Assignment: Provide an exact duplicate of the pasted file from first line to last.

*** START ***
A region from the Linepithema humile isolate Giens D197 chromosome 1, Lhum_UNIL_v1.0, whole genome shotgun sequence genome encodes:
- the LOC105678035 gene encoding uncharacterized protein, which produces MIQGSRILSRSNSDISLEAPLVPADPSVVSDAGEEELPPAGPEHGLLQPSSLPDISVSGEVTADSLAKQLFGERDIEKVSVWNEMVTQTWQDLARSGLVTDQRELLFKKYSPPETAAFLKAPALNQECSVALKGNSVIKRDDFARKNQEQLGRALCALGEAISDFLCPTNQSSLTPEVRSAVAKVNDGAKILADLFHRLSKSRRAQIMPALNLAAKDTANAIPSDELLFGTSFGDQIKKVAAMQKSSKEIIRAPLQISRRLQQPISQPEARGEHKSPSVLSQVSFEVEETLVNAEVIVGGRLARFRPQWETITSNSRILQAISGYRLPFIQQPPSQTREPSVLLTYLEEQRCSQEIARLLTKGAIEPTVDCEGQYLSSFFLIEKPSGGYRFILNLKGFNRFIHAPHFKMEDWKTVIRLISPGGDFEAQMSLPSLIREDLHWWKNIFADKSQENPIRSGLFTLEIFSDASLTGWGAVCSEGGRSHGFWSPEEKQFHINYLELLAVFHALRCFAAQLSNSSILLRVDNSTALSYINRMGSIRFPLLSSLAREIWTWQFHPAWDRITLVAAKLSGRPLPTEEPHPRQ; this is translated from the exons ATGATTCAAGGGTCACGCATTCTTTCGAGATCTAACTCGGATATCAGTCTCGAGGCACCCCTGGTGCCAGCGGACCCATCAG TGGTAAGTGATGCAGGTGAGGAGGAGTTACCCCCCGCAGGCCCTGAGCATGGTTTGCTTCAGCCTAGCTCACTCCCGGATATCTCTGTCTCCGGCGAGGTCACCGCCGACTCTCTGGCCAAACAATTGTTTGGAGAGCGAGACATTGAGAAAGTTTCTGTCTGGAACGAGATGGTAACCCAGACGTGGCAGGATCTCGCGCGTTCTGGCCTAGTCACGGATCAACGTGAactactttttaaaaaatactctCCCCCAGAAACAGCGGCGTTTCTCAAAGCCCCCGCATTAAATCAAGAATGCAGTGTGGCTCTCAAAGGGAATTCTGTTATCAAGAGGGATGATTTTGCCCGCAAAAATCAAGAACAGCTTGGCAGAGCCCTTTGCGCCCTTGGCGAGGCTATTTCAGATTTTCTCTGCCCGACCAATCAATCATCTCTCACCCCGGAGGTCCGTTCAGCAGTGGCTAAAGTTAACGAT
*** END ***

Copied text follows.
A region from the Linepithema humile isolate Giens D197 chromosome 1, Lhum_UNIL_v1.0, whole genome shotgun sequence genome encodes:
- the LOC105678035 gene encoding uncharacterized protein, which produces MIQGSRILSRSNSDISLEAPLVPADPSVVSDAGEEELPPAGPEHGLLQPSSLPDISVSGEVTADSLAKQLFGERDIEKVSVWNEMVTQTWQDLARSGLVTDQRELLFKKYSPPETAAFLKAPALNQECSVALKGNSVIKRDDFARKNQEQLGRALCALGEAISDFLCPTNQSSLTPEVRSAVAKVNDGAKILADLFHRLSKSRRAQIMPALNLAAKDTANAIPSDELLFGTSFGDQIKKVAAMQKSSKEIIRAPLQISRRLQQPISQPEARGEHKSPSVLSQVSFEVEETLVNAEVIVGGRLARFRPQWETITSNSRILQAISGYRLPFIQQPPSQTREPSVLLTYLEEQRCSQEIARLLTKGAIEPTVDCEGQYLSSFFLIEKPSGGYRFILNLKGFNRFIHAPHFKMEDWKTVIRLISPGGDFEAQMSLPSLIREDLHWWKNIFADKSQENPIRSGLFTLEIFSDASLTGWGAVCSEGGRSHGFWSPEEKQFHINYLELLAVFHALRCFAAQLSNSSILLRVDNSTALSYINRMGSIRFPLLSSLAREIWTWQFHPAWDRITLVAAKLSGRPLPTEEPHPRQ; this is translated from the exons ATGATTCAAGGGTCACGCATTCTTTCGAGATCTAACTCGGATATCAGTCTCGAGGCACCCCTGGTGCCAGCGGACCCATCAG TGGTAAGTGATGCAGGTGAGGAGGAGTTACCCCCCGCAGGCCCTGAGCATGGTTTGCTTCAGCCTAGCTCACTCCCGGATATCTCTGTCTCCGGCGAGGTCACCGCCGACTCTCTGGCCAAACAATTGTTTGGAGAGCGAGACATTGAGAAAGTTTCTGTCTGGAACGAGATGGTAACCCAGACGTGGCAGGATCTCGCGCGTTCTGGCCTAGTCACGGATCAACGTGAactactttttaaaaaatactctCCCCCAGAAACAGCGGCGTTTCTCAAAGCCCCCGCATTAAATCAAGAATGCAGTGTGGCTCTCAAAGGGAATTCTGTTATCAAGAGGGATGATTTTGCCCGCAAAAATCAAGAACAGCTTGGCAGAGCCCTTTGCGCCCTTGGCGAGGCTATTTCAGATTTTCTCTGCCCGACCAATCAATCATCTCTCACCCCGGAGGTCCGTTCAGCAGTGGCTAAAGTTAACGAT